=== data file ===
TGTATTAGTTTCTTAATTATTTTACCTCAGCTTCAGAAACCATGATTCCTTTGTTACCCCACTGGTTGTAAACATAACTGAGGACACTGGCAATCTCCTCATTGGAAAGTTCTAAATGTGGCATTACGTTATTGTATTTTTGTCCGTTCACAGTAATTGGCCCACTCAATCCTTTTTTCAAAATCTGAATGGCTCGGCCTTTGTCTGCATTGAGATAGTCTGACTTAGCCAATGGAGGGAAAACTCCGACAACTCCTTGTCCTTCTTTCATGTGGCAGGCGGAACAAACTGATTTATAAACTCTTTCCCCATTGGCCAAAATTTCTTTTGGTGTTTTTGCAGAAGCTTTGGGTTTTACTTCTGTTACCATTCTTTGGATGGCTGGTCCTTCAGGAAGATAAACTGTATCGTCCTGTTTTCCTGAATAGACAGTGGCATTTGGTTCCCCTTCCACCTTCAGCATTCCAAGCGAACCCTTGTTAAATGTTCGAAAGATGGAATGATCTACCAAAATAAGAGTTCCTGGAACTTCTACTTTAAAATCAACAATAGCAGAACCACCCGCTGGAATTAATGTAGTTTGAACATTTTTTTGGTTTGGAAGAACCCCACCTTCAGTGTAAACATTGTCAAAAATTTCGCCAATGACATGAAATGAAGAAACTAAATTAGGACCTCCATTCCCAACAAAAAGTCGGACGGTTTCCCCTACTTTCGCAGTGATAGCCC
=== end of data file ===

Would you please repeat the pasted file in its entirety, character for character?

TGTATTAGTTTCTTAATTATTTTACCTCAGCTTCAGAAACCATGATTCCTTTGTTACCCCACTGGTTGTAAACATAACTGAGGACACTGGCAATCTCCTCATTGGAAAGTTCTAAATGTGGCATTACGTTATTGTATTTTTGTCCGTTCACAGTAATTGGCCCACTCAATCCTTTTTTCAAAATCTGAATGGCTCGGCCTTTGTCTGCATTGAGATAGTCTGACTTAGCCAATGGAGGGAAAACTCCGACAACTCCTTGTCCTTCTTTCATGTGGCAGGCGGAACAAACTGATTTATAAACTCTTTCCCCATTGGCCAAAATTTCTTTTGGTGTTTTTGCAGAAGCTTTGGGTTTTACTTCTGTTACCATTCTTTGGATGGCTGGTCCTTCAGGAAGATAAACTGTATCGTCCTGTTTTCCTGAATAGACAGTGGCATTTGGTTCCCCTTCCACCTTCAGCATTCCAAGCGAACCCTTGTTAAATGTTCGAAAGATGGAATGATCTACCAAAATAAGAGTTCCTGGAACTTCTACTTTAAAATCAACAATAGCAGAACCACCCGCTGGAATTAATGTAGTTTGAACATTTTTTTGGTTTGGAAGAACCCCACCTTCAGTGTAAACATTGTCAAAAATTTCGCCAATGACATGAAATGAAGAAACTAAATTAGGACCTCCATTCCCAACAAAAAGTCGGACGGTTTCCCCTACTTTCGCAGTGATAGCCC